You can’t help getting older, but you don’t have to get old. George Burns
The great thing about getting older is that you don’t lose all the other ages you’ve been. Madeleine L’Engle
Though retired since last June, I was recently asked to participate in a graduate class in which students were presenting research about retirement and old age. I was not to present data; I was to offer perspective. In other words, I was the token retired geriatric, well qualified to speak about the subject from a wrinkled guy’s experience. Near 74 is apparently fairly ancient from a group of 30 somethings. An 88-year-old friend of mine looks back at 74 and offers his perspective: “Yeah, those were the days!”
It’s a crazy world for many younger folks. Debt and politics and conspiracies and civil unrest and the pandemic and the continuing population growth at 2021 Wits End, Nutsville, Earth, can be daunting. What can these grad students expect? If they survive, one gets older and goes through the ol’ circling-the-drain routine. Welcome folks! Make room as you’re not alone.
This human craziness and the alarm at growing old is not new—it was that way when I was younger, it was that way for my parents and their parents and so on down the line. It may be the way it is in the present human evolvement. I think history will back me up on this.
Yep, if you’re newly adult on the planet, this craziness seems new. Yep, we’ve got elected officials saying we’re not going to be able to eat hamburgers because of the green deal. We won’t be able to carry weapons of any kind. There won’t be police. We’ll be socialists at best, maybe communists. We’ll be so far in debt; bread will cost a fortune. We won’t recognize ourselves anymore, having been taken over by immigrants. Education and Libs are teaching the “cancel culture” and insuring PC-speak. Individuality is at risk as we’re all being told what to do and how to act. One elected “official” (I think we actually have a three-party system, with The Blathering Heads Party and their Giant Moving Mouth mascot having become a force) actually offered that if one is vaccinated, why would they care if others get vaccinated? Fascinating exercise in “logic.” Another member of our third political party landed on demanding a date when we can get back to “normal”—exactly when will the pandemic end? His base wants to know and it’s his responsibility to get an answer! And what will happened to those with privilege? This is very important. I mean, who’s looking out for that likely loss, given the demand to fund the obviously lazy? They have the same opportunities as everyone else—just because it didn’t work out for them, why should others have to pay? Is this what happens when we elect folks who are adept at getting our attention instead of adept at doing their job?!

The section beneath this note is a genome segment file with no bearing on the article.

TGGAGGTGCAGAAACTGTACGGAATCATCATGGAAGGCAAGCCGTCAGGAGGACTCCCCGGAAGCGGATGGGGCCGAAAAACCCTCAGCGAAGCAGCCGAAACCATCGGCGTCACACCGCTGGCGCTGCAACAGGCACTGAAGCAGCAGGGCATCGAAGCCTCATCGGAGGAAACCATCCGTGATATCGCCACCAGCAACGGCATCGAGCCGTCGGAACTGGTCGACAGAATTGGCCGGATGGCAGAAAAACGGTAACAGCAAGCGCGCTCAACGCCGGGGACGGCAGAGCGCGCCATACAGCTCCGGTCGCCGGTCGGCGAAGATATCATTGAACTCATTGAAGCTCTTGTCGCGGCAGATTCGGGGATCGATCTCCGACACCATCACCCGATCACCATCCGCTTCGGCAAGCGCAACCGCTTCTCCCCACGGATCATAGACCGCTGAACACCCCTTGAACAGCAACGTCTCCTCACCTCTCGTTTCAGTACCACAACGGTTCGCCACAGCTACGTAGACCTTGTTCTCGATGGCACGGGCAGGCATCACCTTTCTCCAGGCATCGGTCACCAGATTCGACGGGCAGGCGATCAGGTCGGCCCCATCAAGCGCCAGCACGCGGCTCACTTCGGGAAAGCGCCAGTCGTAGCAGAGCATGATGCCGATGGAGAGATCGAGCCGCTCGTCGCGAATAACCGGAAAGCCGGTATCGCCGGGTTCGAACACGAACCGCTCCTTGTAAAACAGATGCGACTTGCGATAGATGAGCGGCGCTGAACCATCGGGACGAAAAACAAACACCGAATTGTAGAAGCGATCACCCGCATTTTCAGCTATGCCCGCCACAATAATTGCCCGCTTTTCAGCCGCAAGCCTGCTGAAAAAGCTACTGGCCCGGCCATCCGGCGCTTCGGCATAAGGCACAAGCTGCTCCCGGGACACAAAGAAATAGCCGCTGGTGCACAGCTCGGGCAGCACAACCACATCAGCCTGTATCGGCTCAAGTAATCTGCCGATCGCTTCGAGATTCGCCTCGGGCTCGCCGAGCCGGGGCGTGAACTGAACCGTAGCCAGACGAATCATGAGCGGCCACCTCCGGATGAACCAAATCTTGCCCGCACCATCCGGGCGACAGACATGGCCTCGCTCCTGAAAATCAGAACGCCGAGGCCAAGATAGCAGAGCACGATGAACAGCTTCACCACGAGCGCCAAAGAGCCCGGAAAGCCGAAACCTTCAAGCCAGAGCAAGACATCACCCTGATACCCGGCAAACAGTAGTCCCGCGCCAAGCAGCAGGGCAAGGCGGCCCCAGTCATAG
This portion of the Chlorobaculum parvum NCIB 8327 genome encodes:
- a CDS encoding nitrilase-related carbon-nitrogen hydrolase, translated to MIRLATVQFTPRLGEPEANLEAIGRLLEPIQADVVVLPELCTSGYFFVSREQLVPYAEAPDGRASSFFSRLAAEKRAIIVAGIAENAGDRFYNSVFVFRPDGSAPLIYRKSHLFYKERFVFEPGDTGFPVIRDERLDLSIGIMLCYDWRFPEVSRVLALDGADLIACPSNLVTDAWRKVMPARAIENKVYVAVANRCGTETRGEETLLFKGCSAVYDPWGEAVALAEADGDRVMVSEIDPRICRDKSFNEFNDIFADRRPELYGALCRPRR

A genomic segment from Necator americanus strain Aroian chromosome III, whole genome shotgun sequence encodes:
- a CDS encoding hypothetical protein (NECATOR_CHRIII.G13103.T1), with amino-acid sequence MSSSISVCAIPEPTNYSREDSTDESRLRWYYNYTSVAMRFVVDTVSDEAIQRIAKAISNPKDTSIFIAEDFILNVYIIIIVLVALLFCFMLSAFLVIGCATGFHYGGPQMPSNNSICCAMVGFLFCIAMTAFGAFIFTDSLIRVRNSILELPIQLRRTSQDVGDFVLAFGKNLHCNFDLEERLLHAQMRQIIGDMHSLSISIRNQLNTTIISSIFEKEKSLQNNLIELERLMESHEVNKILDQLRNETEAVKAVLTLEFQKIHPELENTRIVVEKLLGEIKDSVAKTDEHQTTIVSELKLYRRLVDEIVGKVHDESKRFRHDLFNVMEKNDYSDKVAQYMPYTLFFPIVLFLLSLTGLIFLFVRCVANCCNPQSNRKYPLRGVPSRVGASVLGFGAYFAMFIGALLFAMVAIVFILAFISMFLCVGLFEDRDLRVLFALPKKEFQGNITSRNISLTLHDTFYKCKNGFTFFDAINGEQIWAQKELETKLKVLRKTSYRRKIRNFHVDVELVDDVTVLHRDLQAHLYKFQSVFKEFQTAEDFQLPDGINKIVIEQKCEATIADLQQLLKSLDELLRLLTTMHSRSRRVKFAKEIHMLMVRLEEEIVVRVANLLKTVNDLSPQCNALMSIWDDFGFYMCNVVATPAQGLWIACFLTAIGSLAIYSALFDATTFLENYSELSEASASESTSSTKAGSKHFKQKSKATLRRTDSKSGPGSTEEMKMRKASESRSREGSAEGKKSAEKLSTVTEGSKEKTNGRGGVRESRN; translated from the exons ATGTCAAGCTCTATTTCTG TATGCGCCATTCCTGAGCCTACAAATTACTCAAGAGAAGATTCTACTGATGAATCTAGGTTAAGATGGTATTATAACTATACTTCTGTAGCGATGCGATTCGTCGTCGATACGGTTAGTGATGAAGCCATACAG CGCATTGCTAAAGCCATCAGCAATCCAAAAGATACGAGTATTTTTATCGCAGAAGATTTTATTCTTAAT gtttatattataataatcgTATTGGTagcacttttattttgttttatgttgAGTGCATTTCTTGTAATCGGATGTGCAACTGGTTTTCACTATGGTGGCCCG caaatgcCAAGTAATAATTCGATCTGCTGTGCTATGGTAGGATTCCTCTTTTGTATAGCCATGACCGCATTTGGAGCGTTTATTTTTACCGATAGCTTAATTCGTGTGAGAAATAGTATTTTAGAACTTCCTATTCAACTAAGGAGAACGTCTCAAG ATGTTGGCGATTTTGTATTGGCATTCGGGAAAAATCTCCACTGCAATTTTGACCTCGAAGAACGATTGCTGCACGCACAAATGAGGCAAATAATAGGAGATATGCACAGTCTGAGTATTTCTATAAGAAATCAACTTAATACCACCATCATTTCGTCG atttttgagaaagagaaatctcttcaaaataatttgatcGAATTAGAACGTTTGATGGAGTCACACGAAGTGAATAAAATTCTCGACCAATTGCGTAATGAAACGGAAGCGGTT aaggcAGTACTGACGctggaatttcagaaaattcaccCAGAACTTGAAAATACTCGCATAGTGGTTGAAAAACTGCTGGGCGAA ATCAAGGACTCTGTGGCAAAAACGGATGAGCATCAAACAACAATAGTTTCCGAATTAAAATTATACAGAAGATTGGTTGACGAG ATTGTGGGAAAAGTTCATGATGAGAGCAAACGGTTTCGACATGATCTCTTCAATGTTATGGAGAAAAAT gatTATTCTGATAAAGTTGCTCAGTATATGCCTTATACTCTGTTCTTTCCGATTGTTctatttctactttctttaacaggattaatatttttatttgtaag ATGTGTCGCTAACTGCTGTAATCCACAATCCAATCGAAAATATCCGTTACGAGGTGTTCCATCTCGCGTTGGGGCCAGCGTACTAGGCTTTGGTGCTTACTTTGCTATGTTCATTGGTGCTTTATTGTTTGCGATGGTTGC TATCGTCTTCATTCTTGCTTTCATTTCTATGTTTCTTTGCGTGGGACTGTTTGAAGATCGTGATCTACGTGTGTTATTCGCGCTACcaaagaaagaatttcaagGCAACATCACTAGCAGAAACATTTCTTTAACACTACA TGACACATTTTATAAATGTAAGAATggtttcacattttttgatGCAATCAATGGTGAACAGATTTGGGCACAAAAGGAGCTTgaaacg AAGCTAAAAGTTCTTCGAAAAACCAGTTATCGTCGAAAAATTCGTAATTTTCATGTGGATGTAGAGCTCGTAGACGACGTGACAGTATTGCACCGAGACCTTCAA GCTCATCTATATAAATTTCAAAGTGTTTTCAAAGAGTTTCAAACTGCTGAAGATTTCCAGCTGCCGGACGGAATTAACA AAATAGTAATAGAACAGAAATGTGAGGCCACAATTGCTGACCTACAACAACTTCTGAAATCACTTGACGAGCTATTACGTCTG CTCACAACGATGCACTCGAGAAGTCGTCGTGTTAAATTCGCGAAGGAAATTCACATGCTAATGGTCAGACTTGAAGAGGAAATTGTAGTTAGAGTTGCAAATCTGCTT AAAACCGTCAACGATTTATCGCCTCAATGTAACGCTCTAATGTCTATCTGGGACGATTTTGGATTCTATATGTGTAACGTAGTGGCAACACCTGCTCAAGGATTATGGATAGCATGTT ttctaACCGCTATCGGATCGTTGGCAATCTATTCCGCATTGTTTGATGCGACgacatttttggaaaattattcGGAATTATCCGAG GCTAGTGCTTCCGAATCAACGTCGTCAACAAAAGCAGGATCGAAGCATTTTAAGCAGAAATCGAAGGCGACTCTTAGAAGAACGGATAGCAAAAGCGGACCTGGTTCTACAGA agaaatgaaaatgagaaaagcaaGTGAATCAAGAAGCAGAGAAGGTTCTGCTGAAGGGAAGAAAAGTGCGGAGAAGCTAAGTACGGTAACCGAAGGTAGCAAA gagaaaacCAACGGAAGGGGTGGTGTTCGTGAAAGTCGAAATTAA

My head spins and not because I’m in the geriatric set. It spun when I was younger and heard variations about the same kind of thing.
Fear is a great way to prematurely age, not to mention a fine platform for getting elected. And to stay elected.
Productive aging? Get yours while you can. If you’re safe, all is well in the world, right?